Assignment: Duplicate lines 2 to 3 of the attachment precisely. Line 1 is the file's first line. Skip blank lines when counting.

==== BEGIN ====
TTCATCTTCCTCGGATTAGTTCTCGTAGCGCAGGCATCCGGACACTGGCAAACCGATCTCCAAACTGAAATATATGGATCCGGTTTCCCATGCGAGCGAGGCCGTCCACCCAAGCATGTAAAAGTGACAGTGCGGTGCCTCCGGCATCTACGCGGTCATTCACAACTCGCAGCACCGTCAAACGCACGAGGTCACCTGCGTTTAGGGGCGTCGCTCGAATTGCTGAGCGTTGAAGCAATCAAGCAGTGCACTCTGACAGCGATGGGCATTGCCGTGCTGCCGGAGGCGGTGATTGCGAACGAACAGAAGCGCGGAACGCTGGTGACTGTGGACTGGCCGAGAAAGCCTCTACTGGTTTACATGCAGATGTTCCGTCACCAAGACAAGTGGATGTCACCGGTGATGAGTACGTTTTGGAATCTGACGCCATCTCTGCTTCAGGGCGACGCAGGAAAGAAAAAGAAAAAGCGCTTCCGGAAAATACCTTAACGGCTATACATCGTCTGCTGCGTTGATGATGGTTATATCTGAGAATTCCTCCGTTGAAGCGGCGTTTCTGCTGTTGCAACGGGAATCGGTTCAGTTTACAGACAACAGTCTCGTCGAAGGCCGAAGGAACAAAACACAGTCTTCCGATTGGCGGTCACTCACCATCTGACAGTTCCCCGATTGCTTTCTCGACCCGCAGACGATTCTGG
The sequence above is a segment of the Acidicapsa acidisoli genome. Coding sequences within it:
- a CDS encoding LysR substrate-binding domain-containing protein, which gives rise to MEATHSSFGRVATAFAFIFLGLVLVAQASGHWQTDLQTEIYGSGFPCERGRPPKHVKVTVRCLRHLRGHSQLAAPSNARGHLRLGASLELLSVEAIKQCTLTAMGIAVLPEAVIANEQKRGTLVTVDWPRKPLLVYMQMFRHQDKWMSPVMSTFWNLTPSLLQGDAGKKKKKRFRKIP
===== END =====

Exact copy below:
The sequence above is a segment of the Acidicapsa acidisoli genome. Coding sequences within it:
- a CDS encoding LysR substrate-binding domain-containing protein, which gives rise to MEATHSSFGRVATAFAFIFLGLVLVAQASGHWQTDLQTEIYGSGFPCERGRPPKHVKVTVRCLRHLRGHSQLAAPSNARGHLRLGASLELLSVEAIKQCTLTAMGIAVLPEAVIANEQKRGTLVTVDWPRKPLLVYMQMFRHQDKWMSPVMSTFWNLTPSLLQGDAGKKKKKRFRKIP